Giant-Size Super-Villain Team-Up (Marvel) (1975)
Always wanted to read a comic with three hyphens in the title? Giant-Size Super-Villain Team-Up is the book for you! Although it only lasted two issues, GSSVTU (as those in the know refer to it) featured Doctor Doom and Namor the Sub-Mariner in a sometimes uneasy alliance to gain dominion over the lands and seas of this fine planet of ours. The issues really were giant-size, coming in at 68 pages (though with some cheats, such as reprints).
In Issue # 1, we find out how the monarch of Latveria survived the explosion in space at the end of Fantastic Four # 144: Doom fell to Earth and was found by Namor’s submarine (his “long weeks of constant vigil rewarded”). Namor asks Doom to join with him to conquer the surface world, which has long menaced both Atlantis and Latveria. This leads Doom to think back to the last time the two discussed an alliance, which takes the form of a reprint of Sub-Mariner # 20 (Namor wouldn’t go for it then, and the two fought when Doom tried to keep him prisoner). Then, Doom thinks about the last time he was in alliance with someone else (Diablo, the Master of Alchemy) which takes the form of a reprint of Marvel Super Heroes # 20 (an interesting issue, as Diablo holds Doom’s childhood love, Valeria, captive; Doom pretends to ally with Diablo and then betrays him to rescue Valeria, but she rejects him, knowing he really values power more than he values her). So after some deep thought, Doom decides that allying with Namor makes no sense, as they would betray one another at the first moment it would be advantageous to do so. A fight breaks out, but Doom escapes. Essentially, the original material is a framing sequence for the two reprints. Still, as far as framing sequences and reprints go, it’s done well. Roy Thomas is a master at continuity and I’ve always liked his stories; he captures the majesty and arrogance of the two monarchs quite well.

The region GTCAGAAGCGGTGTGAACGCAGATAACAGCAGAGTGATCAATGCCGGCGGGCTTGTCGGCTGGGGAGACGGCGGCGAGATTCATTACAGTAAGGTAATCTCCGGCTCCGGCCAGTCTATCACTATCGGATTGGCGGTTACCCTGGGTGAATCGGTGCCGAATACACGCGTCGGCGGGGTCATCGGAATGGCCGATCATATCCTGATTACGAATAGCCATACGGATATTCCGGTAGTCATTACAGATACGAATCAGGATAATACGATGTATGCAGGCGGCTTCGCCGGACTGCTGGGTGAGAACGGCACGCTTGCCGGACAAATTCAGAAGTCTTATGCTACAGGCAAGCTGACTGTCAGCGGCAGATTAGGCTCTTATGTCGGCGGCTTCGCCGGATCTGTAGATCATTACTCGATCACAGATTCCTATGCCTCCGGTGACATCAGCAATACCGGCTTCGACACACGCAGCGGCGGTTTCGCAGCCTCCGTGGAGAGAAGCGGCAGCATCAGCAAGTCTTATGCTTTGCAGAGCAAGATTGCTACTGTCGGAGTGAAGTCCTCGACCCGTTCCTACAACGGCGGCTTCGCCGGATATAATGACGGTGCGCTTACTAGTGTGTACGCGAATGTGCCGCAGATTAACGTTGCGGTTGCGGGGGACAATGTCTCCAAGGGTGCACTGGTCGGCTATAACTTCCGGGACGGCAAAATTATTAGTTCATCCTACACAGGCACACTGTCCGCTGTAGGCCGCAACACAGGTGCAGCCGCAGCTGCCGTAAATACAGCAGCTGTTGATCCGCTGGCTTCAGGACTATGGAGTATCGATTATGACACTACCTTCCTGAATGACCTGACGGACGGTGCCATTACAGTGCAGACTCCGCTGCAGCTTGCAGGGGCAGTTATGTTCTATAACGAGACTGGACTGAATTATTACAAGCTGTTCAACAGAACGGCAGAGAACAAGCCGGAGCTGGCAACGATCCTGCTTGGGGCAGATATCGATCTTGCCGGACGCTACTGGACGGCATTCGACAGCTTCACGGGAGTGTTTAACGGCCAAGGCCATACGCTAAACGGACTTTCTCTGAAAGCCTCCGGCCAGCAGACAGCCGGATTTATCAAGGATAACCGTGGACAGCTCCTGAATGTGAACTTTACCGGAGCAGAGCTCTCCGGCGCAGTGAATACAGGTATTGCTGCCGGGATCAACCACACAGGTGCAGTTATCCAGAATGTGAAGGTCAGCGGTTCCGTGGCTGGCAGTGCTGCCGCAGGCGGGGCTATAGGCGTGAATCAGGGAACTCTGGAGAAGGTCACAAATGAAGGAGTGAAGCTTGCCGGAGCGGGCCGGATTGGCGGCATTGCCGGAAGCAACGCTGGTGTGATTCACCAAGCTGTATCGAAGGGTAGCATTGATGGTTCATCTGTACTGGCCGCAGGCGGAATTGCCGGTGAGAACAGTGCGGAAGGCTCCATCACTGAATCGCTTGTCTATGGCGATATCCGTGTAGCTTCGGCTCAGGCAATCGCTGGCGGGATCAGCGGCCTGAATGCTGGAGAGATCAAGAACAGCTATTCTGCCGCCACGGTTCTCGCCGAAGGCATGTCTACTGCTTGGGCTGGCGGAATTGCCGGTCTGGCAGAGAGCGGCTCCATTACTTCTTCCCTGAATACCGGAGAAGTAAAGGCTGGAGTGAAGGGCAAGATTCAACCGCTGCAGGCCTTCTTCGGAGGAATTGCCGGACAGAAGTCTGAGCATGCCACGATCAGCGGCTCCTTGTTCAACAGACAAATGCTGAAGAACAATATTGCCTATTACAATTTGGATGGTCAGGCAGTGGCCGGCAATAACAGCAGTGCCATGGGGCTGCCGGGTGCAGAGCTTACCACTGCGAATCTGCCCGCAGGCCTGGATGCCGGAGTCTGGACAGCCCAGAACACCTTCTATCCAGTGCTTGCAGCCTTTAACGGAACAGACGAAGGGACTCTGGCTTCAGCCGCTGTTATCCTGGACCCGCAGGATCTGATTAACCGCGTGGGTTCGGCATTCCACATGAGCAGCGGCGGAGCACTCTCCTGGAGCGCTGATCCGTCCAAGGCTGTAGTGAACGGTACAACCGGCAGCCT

Issue # 2 begins with Namor sinking a massive oil supertanker as a warning to the surface world that he won’t abide the environmental devastation on the oceans. Namor then returns to Atlantis, where (apparently established in other, previous comics) the population is comatose. Doom sends a force to attack Atlantis, but his real goal is to draw Namor to the surface world so he can offer an alliance this time: he’ll split the world with Namor, with Doom controlling the surface and Namor controlling the water. As a bargaining chip, Doom says he’ll reveal to the surface world how vulnerable Atlantis is unless Namor agrees to join him. Doom takes Namor on a tour of Latveria to show off his legion of recently-constructed androids, nuclear capability, and (apparently most exciting and dramatically) his solar batteries. But there’s a problem with those new androids: they’ve gotten religion from “Andro, Lord of the Androids” (who’s really a former foe named the Doomsman) and decide to mutiny. Namor and Doom fight side by side to defeat the androids, forcing the Doomsman to flee. The issue ends with Namor and Doom planning their team-up. (and a completely unrelated, not unenjoyable, reprint of Amazing Spider-Man # 8). Although this issue had more original content, the battle against the androids was pretty rote stuff and I think I actually liked the previous issue better.
In any event, Namor and Doom’s team-up wouldn’t take place in giant-size format, as these two issues were the only ones published. Marvel would go on to publish a regular-sized Super-Villain Team-Up to continue the story, and I think I might have to invest some cash to find out what happens next!